In determining issues raised before a court the Judge has the inherent powers to draw inference from the facts placed before it and the conduct of the witnesses who testify before the court.
The argument back and forth by both learned Counsel about the evidence of PW1 Mr. Adetutu Odutayo as to the National Census exercise adds no value to the case of the Appellant. However, it is acknowledged that the Appellant did plead in paragraph 5 & 6 of the statement of defence (page 19 of the record) the fact of the holding of the National Census therefore questions put to the PW1 by the Appellant under cross-examination were properly done. The principle in the case of Shell Petroleum Dev. Co. Ltd v. Anaro (2001) FWLR (pt. 50) 1815 @ 1821 is not applicable. It should however be stated that infact what the PW1 said under cross-examination is that he was not aware that movement was restricted because he went to work throughout the said period.
In the circumstance the findings of the learned trial Judge that the principle of the doctrine of frustration are non-existent in the case of the Appellant is hereby affirm.
Whether for the purpose of determining the issue in controversy between parties in this case, the draft, Exhibit A, is not a Bill of Exchange which then makes it subject to the provisions of Section 57 of the Bill of Exchange Act, Cap. B. 8 LFN 2004.
It is the submission of learned Counsel for the Appellant that by the provisions of section 2(1)(c) & 3 (1) of the Bill of Exchange Act 2004 the transactions between the parties should be guided by the provision of the Bill of Exchange Act as the draft in issue comes within the purview of the definition of a bill of exchange under the Act.
That contrary to the holding of the learned trial Judge premised on the provision of section 60 (2) of the Act to the effect that the bank draft shall not be deem to be a bill that the definition of a Bill of Exchange by section 3 (1) of the Act envisages the drawer of the bill and the drawee to be two different persons and that in the instant appeal the drawer and drawee of the bank draft in issue, "Exhibit A" are two different entities. The drawer is Wema Bank Plc, the Appellant herein while the drawee is Union Bank of Nigeria Plc.
Learned Counsel therefore maintains that the decision of the learned trial Judge is "a total and thorough misconception and misapplication of the law". The provisions of the Bill of Exchange Act is very clear as to when a draft should be considered to be a bill under the Bill of Exchange Act. That his lordship thereby erred in law in holding that it is only for the purpose of payment on draft with forged endorsement that the draft should be deemed to be a bill. Learned Counsel therefore urges the Court to hold that "Exhibit A" is a bill under the Bill of Exchange Act.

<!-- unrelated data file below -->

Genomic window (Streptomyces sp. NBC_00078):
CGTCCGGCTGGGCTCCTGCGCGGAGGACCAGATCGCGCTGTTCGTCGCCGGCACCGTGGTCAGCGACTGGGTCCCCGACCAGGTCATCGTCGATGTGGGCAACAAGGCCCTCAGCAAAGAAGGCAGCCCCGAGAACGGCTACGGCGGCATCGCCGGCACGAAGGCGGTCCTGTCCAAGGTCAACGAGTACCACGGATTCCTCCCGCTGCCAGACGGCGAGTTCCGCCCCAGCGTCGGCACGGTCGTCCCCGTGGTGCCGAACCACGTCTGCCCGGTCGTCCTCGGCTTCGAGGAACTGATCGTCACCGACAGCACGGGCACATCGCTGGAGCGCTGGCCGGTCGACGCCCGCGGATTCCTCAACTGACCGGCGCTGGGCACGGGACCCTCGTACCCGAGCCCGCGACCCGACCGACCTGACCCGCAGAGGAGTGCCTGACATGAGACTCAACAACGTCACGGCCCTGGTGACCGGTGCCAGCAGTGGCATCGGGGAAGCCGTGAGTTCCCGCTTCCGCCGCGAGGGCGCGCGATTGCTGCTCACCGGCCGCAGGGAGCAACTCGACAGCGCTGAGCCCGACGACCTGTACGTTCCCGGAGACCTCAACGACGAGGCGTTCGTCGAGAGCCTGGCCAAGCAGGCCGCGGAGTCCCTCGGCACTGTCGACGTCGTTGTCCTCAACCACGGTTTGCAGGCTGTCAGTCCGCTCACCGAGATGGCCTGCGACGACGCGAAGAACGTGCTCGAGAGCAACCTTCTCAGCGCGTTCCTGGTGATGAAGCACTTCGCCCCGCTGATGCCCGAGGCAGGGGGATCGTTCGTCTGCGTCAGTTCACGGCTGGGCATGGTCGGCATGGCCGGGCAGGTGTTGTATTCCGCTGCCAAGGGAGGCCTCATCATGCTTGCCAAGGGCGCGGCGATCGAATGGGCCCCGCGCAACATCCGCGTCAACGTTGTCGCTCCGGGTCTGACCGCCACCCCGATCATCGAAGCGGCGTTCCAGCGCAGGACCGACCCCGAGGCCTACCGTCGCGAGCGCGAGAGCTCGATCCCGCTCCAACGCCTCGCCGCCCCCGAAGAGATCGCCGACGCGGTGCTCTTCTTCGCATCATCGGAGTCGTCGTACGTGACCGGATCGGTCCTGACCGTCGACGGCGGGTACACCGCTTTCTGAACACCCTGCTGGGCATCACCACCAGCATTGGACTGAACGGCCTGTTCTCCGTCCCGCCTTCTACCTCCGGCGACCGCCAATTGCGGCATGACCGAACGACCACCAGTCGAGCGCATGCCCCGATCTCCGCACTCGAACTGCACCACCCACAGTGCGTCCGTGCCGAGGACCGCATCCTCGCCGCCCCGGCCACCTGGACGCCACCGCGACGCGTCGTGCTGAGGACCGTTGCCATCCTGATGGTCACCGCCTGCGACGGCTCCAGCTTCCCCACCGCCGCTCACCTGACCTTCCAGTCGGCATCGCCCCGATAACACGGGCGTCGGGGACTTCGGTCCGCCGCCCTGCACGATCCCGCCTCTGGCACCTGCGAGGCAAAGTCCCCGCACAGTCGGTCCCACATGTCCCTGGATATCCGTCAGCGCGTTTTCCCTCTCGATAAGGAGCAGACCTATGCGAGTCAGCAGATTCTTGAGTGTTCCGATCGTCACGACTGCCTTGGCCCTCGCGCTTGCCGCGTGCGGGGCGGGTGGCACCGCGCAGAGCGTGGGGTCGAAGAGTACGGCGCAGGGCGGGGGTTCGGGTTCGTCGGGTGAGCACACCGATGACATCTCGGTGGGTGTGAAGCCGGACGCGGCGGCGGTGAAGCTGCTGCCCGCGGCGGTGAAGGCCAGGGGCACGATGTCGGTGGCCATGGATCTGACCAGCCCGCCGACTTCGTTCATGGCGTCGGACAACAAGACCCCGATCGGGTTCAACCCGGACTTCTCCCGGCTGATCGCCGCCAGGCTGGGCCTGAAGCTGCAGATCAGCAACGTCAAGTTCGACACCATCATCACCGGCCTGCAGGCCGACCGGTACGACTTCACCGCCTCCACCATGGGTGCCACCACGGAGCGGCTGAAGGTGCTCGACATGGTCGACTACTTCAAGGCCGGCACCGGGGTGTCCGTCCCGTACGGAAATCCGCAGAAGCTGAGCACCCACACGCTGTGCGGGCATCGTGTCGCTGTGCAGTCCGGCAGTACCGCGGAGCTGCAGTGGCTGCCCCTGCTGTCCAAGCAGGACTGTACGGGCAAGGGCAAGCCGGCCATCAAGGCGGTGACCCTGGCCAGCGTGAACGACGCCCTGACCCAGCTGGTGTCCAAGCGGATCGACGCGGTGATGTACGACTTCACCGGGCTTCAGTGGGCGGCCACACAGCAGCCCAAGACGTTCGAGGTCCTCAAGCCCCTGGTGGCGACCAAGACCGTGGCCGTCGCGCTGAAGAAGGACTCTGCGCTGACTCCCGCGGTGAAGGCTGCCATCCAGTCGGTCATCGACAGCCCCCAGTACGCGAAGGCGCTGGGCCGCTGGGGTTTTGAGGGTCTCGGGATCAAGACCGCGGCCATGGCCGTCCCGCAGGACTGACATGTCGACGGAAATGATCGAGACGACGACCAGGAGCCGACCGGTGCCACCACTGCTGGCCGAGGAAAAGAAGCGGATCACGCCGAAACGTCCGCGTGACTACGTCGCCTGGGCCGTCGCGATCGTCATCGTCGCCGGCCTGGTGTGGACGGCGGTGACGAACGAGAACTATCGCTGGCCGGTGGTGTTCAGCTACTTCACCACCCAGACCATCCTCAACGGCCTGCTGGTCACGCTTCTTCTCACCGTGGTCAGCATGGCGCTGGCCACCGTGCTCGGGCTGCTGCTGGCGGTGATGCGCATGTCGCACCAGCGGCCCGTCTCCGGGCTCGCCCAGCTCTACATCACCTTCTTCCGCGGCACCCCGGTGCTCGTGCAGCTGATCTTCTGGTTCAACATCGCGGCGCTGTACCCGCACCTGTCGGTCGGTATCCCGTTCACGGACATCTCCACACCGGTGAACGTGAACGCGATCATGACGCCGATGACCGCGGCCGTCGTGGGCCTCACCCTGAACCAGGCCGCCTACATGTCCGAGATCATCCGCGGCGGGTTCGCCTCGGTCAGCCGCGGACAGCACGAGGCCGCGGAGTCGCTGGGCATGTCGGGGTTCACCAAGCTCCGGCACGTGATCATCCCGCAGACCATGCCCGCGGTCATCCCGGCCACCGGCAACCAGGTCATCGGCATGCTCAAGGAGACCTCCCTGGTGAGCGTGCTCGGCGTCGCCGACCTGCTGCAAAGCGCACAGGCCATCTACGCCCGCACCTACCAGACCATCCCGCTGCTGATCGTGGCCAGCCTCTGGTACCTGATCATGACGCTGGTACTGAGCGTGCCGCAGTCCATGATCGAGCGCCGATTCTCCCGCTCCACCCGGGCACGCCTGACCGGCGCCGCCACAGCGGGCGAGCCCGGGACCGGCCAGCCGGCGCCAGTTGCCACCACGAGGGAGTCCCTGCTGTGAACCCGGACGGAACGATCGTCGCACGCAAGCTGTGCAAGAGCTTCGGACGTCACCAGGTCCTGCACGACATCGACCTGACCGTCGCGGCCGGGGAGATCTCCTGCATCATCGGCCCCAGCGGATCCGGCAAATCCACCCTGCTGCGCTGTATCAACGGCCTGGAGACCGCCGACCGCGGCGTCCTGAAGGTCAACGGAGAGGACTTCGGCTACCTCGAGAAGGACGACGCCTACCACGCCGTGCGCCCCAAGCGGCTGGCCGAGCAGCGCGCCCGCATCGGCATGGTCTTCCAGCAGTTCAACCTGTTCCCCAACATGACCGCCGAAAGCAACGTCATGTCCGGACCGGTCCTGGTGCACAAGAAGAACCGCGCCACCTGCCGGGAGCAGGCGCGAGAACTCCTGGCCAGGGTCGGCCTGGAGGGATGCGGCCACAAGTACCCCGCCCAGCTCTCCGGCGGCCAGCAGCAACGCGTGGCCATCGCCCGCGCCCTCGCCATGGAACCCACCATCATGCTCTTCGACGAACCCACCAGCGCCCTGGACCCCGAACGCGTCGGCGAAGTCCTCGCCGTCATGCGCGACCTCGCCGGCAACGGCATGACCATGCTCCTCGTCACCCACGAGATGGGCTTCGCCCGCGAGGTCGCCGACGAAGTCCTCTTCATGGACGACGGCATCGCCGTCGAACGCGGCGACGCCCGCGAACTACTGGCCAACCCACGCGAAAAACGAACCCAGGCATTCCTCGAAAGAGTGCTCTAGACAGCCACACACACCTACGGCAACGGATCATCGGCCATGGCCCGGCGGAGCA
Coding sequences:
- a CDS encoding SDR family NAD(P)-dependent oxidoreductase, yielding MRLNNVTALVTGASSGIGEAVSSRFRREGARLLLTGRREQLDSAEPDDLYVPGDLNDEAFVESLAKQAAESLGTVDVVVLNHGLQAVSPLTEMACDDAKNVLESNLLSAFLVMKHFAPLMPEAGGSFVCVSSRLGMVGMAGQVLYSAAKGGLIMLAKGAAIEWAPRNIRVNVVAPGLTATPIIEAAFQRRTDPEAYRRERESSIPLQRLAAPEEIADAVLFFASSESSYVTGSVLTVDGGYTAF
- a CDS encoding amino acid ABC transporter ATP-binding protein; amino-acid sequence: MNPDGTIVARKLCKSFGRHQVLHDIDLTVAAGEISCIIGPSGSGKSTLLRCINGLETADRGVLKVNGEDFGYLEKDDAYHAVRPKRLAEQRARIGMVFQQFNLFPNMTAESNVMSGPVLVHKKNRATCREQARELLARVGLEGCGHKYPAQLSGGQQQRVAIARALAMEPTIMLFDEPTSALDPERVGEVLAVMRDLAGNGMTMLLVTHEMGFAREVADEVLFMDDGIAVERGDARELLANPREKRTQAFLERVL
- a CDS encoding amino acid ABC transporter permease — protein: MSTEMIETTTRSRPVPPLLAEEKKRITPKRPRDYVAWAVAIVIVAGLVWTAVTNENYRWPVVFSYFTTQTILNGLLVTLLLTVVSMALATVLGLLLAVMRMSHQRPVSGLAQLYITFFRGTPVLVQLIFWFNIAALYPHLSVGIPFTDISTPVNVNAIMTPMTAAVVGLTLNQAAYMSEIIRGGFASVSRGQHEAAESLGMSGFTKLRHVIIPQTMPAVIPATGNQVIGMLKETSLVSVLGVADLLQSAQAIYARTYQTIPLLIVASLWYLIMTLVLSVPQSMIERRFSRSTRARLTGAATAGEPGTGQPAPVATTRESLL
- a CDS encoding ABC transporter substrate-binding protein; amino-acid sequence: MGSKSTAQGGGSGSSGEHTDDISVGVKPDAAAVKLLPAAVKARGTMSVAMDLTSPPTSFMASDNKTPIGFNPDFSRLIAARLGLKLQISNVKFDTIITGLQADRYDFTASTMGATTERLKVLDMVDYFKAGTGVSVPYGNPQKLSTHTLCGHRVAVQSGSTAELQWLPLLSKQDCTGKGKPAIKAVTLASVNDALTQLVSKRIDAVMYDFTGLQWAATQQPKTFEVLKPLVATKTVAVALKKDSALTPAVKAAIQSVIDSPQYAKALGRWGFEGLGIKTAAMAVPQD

It is the alternative argument of the learned Counsel for the Appellant that in the absence of the doctrine of frustration the applicable law for determining the extent of liability of parties herein should be the Bill of Exchange Act as provided under section 57 of the bill of exchange Act.
In answer to the submission of the learned Counsel for the Appellant, the learned Counsel for the Respondent cites the provision of Order 25 Rule 4 (1) of the Rules of High Court of Ogun State 1988 and the case of Okenwa v. Military Governor, Imo State & Ors (1996) 6 SCNJ 221 @ 235, Onamade v. Africa Continental Bank Ltd (1997) 1 SCNJ 65 @ 87-88, Metal Construction (W.A) Ltd v. Chief Aboderin (1998) 6 SCNJ 161 @ 171 in challenge of the competence of that issue.
It is the submission of the learned Counsel that the fact of whether the Bank draft is a bill of exchange and the limit of the damages to be awarded under the bill is a material fact which ought to have been pleaded by the Appellant in the statement of defence.
Learned Counsel submits that nowhere in the statement of defence of the Appellant at pages 19-20 of the records is any material fact pleaded before the lower court regarding this issue being canvassed at the address stage and now before this Court by Counsel to the Appellant. Learned Counsel therefore urges the Court to strike out the ground of appeal and issue as incompetent.
The alternative response of the learned Counsel for the Respondent is that the bank draft is not a bill of exchange and by the Interpretation of section of the Bill of Exchange Act in section 2 (1), a draft is a prescribed instrument, rather than being a bill of exchange.
Learned Counsel submits that by the provision of section 3 (2) of the Bill of Exchange Act not all instruments are bill of exchange.
Learned Counsel contends that even if the bank draft were held to be a Bill of Exchange that the award made by the lower court being the sum of N550, 000.00 is not in excess of the provisions of section 57 of the Act and the said award being expenses incurred by the Respondent following his protest on the dishonouring of his bank draft.
The learned Counsel for the Appellant challenges the award of damages made by the learned trial Judge. It is the submission of the learned Counsel that the only damage recoverable and awardable are those stated under the provisions of section 57 of the Bill of Exchange Act.
That the measure of or category of damages as interpreted on a dishounoured bill are only enumerated under the Act and no more. Therefore the only damage to which the Respondent was entitled to in the transaction that gave rise to this suit was damages as contemplated under sections 57 of the Bill of Exchange Act. Learned Counsel cites the case of UBN Ltd v. Ademuyiwa (1999) 11 NWLR (pt. 628) @ 592.
Submits further that the Respondent having sustained no loss cannot be awarded damages for breach of contract. Cited are the evidence of PW2 and the cases of FBN Plc v. Associates Motors Co. Ltd (1998) 10 NWLR (pt. 570) 441 @ 446, Omonuwa v. Wahabi (1976) 4 SC @ 62, C.C.B Ltd v. Nwokocha (1998) 9 NWLR (pt. 564) page 98 @ 127 in support of the submission.